Volunteers, Departing Soldiers, and Victory Celebrations
Although the carnivalesque crowds speak of a certain enthusiasm in the population it was an “enthusiasm” which required no sacrifices. It was an enthusiasm for enthusiasm's sake—for the pleasure of being rowdy, of letting off tension. Although an essential part of the “August experiences,” such enthusiasm can scarcely be cited as evidence of “war” enthusiasm, and indeed, contemporaries seldom discussed it in this context. Rather, for evidence that Germany was united in “enthusiasm” myth-makers cited the enthusiastic crowds parading in the streets, the crowds applauding the departure of the troops, the mood of the soldiers departing to the front, the outpouring of charity, and the large numbers of volunteers. Of these the number of volunteers was, in the words of Matthias Erzberger, the “best judge of the enthusiasm of the people.”
On 4 August newspapers reported that vast crowds of young men were gathering in front of the barracks, volunteering for the army, and that vast crowds of young women were volunteering for the Red Cross. On 11 August newspapers reported that over 1,300,000 men had already volunteered. On 16 August the Norddeutsche Allgemeine Zeitungrepeated this information, making it official, and it (or a larger number) would be repeated throughout the war, and in most history books up till the present day.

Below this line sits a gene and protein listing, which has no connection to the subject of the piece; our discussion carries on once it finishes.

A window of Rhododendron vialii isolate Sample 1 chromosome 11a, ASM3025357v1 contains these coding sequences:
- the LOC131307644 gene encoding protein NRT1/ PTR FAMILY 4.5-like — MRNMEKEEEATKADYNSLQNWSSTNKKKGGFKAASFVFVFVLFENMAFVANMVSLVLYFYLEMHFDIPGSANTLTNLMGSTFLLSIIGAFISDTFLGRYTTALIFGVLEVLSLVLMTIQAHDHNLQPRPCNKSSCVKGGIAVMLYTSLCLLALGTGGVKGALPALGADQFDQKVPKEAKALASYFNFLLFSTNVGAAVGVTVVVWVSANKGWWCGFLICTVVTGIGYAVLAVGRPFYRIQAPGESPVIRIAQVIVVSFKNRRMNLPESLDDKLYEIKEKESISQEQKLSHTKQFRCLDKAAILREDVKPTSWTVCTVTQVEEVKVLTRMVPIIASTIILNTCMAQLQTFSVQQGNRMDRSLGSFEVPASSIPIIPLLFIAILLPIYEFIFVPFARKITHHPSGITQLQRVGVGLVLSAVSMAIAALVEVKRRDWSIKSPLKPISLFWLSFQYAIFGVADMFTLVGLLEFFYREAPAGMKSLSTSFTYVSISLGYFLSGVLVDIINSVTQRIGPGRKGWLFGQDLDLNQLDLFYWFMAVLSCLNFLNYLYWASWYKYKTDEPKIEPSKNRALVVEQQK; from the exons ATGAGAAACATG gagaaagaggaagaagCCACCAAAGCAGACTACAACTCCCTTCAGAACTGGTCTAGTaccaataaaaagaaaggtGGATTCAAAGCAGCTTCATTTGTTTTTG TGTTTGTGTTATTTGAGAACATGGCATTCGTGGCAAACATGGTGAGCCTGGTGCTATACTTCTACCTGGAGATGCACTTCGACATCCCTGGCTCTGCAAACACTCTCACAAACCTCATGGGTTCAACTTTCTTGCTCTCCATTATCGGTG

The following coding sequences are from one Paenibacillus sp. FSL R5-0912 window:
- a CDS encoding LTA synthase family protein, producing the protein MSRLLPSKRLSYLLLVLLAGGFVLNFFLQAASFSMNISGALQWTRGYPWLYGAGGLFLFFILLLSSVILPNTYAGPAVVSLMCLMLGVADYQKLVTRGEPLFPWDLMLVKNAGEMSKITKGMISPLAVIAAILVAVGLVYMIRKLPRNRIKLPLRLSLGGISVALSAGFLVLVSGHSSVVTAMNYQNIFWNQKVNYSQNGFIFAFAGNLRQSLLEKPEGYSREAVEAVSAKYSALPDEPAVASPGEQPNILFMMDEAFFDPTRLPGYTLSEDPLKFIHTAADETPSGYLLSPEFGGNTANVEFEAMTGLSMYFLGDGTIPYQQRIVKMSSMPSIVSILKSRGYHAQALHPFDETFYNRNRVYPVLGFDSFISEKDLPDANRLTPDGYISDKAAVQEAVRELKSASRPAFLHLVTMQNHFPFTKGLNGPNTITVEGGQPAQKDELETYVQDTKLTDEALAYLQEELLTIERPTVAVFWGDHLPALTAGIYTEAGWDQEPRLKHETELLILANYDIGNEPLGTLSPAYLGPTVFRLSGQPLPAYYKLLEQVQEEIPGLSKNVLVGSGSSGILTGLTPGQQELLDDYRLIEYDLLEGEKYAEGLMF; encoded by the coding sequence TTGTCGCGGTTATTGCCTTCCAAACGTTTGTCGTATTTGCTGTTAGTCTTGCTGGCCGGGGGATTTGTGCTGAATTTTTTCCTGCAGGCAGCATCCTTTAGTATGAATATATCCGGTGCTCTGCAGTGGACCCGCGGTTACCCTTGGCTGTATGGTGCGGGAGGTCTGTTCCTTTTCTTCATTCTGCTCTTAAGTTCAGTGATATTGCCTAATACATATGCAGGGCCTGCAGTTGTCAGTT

Yet the press vastly exaggerated. About 185,000 men volunteered in August 1914. (In 1926, the War History Division of the Prussian Army did a study on manpower in the First World War. The author of this study—employing archival materials destroyed in the Second World War—wrote that up till 11 August 1914 the Prussian army reported that 260,672 had attempted to volunteer; of these 143,922 were accepted. If one adds up the figures for the other armies [32,000 for Bavaria, 8,619 for Wurttemberg, and probably around 10,000 for Saxony] one comes up with 185,000.)
Although the press vastly exaggerated, 185,000 is evidence of a broad enthusiasm among at least sections of German youth. In the war of 1870/1871, there were less than 10,000 volunteers in the whole North German Federation. The German army's manpower needs were met through the draft, meaning that most young men could not volunteer—they were already assigned to a division. Only those under seventeen or over fifty, those who had had an exemption, or whose reserve division had not yet